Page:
Since that tumultuous period, Cantor has played the role of a more loyal deputy to Boehner, with little daylight between the two men on strategy. The No. 3 GOP leader, Rep. Kevin McCarthy, Calif., was once seen as weak after a series of failed votes in 2013, but he worked his relationships with fellow lawmakers so aggressively that some believed Cantor and McCarthy would be elevated to the No. 1 and No. 2 slots without too much trouble.
The improved relationship may be best symbolized by Cantor’s move in late March to hand-deliver a $5,000 campaign check to Rep. Mike Simpson, Idaho, a Boehner acolyte who had often been publicly distrustful of Cantor’s motives. Simpson became a target of tea party groups in his primary race this spring, and Cantor’s move to support a close Boehner friend demonstrated that he was looking for broad support in the conference.
However, his embrace of the establishment left some of his more conservative allies uneasy. Some began working with outside activists, trying to determine if there could be a challenge to Cantor whenever Boehner retired.
On Tuesday night, a large group of right-wing leaders was dining at the Northern Virginia home of Brent Bozell, a longtime conservative activist and chairman of ForAmerica, a group that had targeted Cantor throughout the primary. Sitting around the table, eating pasta and toasting the sudden development were members of the Club for Growth, the Heritage Foundation, Tea Party Patriots and the Family Research Council.
Bozell and others there said they would soon push Rep. Jeb Hensarling, R, to challenge Boehner or run for majority leader, believing that the conservative Texan and chairman of the House Financial Services Committee could use Cantor’s defeat to climb the ladder.
“Jeb is a strong candidate, and Boehner has got to be worried that maybe it’s time for him to step aside,” Bozell said. “We’re just stunningly happy and ready to continue this fight and change the rest of the House leadership.”
Cantor’s loss deals a serious blow to the efforts he helped lead in trying to create a new brand for Republicans that would appeal to suburban and independent voters. It began more than a year ago, with his “Making Life Work” agenda, and continued into this spring as he tried to tame some of his state’s most fervent conservative ideologues.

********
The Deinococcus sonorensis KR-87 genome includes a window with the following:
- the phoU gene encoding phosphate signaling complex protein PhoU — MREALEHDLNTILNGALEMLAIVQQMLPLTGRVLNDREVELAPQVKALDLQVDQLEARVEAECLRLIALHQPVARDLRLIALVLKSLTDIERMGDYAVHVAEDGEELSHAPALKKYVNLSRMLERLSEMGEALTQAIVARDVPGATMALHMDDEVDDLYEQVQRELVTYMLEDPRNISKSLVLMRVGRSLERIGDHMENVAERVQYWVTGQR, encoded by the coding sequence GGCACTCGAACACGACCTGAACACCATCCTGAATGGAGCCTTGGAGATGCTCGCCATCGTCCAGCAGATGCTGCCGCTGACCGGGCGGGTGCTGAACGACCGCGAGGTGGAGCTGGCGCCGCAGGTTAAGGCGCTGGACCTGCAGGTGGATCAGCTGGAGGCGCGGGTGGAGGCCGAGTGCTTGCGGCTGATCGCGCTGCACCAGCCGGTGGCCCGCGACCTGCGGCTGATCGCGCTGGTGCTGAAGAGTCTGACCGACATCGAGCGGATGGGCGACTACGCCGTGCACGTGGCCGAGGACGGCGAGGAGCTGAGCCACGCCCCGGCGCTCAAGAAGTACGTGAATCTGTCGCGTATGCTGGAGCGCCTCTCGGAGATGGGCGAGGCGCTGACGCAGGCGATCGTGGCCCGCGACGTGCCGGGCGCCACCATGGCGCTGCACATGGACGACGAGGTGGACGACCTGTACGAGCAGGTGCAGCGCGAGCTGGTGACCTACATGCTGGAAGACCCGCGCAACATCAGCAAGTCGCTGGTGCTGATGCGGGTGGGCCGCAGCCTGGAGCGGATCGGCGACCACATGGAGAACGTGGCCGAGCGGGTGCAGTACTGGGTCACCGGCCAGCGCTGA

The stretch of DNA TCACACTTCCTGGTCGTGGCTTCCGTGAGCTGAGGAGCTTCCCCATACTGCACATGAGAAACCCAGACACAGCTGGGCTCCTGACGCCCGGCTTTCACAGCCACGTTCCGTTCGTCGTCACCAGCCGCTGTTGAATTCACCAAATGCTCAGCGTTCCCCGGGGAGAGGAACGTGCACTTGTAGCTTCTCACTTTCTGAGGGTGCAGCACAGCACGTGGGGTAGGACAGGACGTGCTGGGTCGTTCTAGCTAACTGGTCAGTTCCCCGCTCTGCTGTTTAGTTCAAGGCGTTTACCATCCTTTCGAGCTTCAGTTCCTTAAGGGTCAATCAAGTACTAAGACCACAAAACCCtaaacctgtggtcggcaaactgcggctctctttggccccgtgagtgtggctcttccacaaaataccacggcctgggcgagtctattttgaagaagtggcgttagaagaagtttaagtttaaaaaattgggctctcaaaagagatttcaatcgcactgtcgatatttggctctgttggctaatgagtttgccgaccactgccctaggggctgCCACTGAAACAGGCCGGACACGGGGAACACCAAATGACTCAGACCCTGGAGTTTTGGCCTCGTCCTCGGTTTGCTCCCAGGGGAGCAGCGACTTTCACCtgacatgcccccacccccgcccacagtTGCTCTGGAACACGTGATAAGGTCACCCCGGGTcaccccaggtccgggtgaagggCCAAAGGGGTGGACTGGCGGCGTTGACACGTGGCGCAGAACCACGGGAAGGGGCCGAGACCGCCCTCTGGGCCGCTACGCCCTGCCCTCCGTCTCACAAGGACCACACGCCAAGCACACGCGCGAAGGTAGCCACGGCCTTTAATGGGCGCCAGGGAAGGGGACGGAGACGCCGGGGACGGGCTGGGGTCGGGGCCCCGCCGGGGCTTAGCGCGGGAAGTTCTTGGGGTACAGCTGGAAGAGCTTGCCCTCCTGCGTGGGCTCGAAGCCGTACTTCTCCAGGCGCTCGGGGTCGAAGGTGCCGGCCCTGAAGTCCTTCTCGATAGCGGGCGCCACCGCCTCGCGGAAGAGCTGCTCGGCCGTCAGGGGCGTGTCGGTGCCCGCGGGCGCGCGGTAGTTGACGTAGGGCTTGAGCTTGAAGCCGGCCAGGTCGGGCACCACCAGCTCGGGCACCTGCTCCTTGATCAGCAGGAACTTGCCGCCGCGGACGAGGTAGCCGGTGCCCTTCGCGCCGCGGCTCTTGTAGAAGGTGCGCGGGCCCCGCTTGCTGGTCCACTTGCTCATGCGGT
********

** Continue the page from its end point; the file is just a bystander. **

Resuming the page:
Trying to thread the political needle on immigration, Cantor adopted a position that supported citizenship for children brought to the country illegally. He promoted this view in an interview Friday, saying smaller, step-by-step approaches could work. “I will not bring that amnesty bill up for a vote on the House floor,” he told the CBS affiliate in Richmond.
This position, however, opened Cantor up to charges from Dave Brat, the professor who took more than 55 percent of the vote Tuesday, that he favored “amnesty” for some illegal immigrants. “One you announced that kids are welcome, they’re going to head in,” Brat told a conservative interviewer.
Some GOP strategists said Cantor lost touch with his district as he focused more on his national leadership role and on securing votes inside the GOP caucus for his own elevation. On Tuesday, he gave no indication of what was about to hit him.
He spent the afternoon shepherding across the House floor bills to revamp VA hospitals and funding for transportation and community development projects.
“Washington is not here to oppose individuals who want to take risk and build jobs,” Cantor told reporters in the morning, “but we’re here to try and ensure that the environment is such that they can keep more of their hard-earned money to create those jobs.”
Tuesday night, he lost his own job.
Washington Post staffers Robert Costa, Wesley Lowery and Ed O’Keefe contributed to this report.